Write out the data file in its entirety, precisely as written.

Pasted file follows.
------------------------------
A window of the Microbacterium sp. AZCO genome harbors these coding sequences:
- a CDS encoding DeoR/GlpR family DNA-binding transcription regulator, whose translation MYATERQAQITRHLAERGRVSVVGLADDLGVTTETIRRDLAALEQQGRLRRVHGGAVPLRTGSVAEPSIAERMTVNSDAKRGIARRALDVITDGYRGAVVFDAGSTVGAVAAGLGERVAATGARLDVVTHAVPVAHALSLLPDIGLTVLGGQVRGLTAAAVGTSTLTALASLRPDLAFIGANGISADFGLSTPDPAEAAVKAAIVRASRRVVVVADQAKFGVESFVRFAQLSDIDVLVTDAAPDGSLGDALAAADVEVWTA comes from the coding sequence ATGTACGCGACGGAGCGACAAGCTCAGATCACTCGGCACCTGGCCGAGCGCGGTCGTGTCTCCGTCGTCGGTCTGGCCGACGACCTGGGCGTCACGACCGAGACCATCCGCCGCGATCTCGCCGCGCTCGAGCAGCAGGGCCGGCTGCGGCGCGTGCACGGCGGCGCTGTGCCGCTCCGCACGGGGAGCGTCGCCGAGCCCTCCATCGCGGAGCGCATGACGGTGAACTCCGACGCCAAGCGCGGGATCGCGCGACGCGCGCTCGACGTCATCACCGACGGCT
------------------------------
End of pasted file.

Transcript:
A window of the Microbacterium sp. AZCO genome harbors these coding sequences:
- a CDS encoding DeoR/GlpR family DNA-binding transcription regulator, whose translation MYATERQAQITRHLAERGRVSVVGLADDLGVTTETIRRDLAALEQQGRLRRVHGGAVPLRTGSVAEPSIAERMTVNSDAKRGIARRALDVITDGYRGAVVFDAGSTVGAVAAGLGERVAATGARLDVVTHAVPVAHALSLLPDIGLTVLGGQVRGLTAAAVGTSTLTALASLRPDLAFIGANGISADFGLSTPDPAEAAVKAAIVRASRRVVVVADQAKFGVESFVRFAQLSDIDVLVTDAAPDGSLGDALAAADVEVWTA comes from the coding sequence ATGTACGCGACGGAGCGACAAGCTCAGATCACTCGGCACCTGGCCGAGCGCGGTCGTGTCTCCGTCGTCGGTCTGGCCGACGACCTGGGCGTCACGACCGAGACCATCCGCCGCGATCTCGCCGCGCTCGAGCAGCAGGGCCGGCTGCGGCGCGTGCACGGCGGCGCTGTGCCGCTCCGCACGGGGAGCGTCGCCGAGCCCTCCATCGCGGAGCGCATGACGGTGAACTCCGACGCCAAGCGCGGGATCGCGCGACGCGCGCTCGACGTCATCACCGACGGCT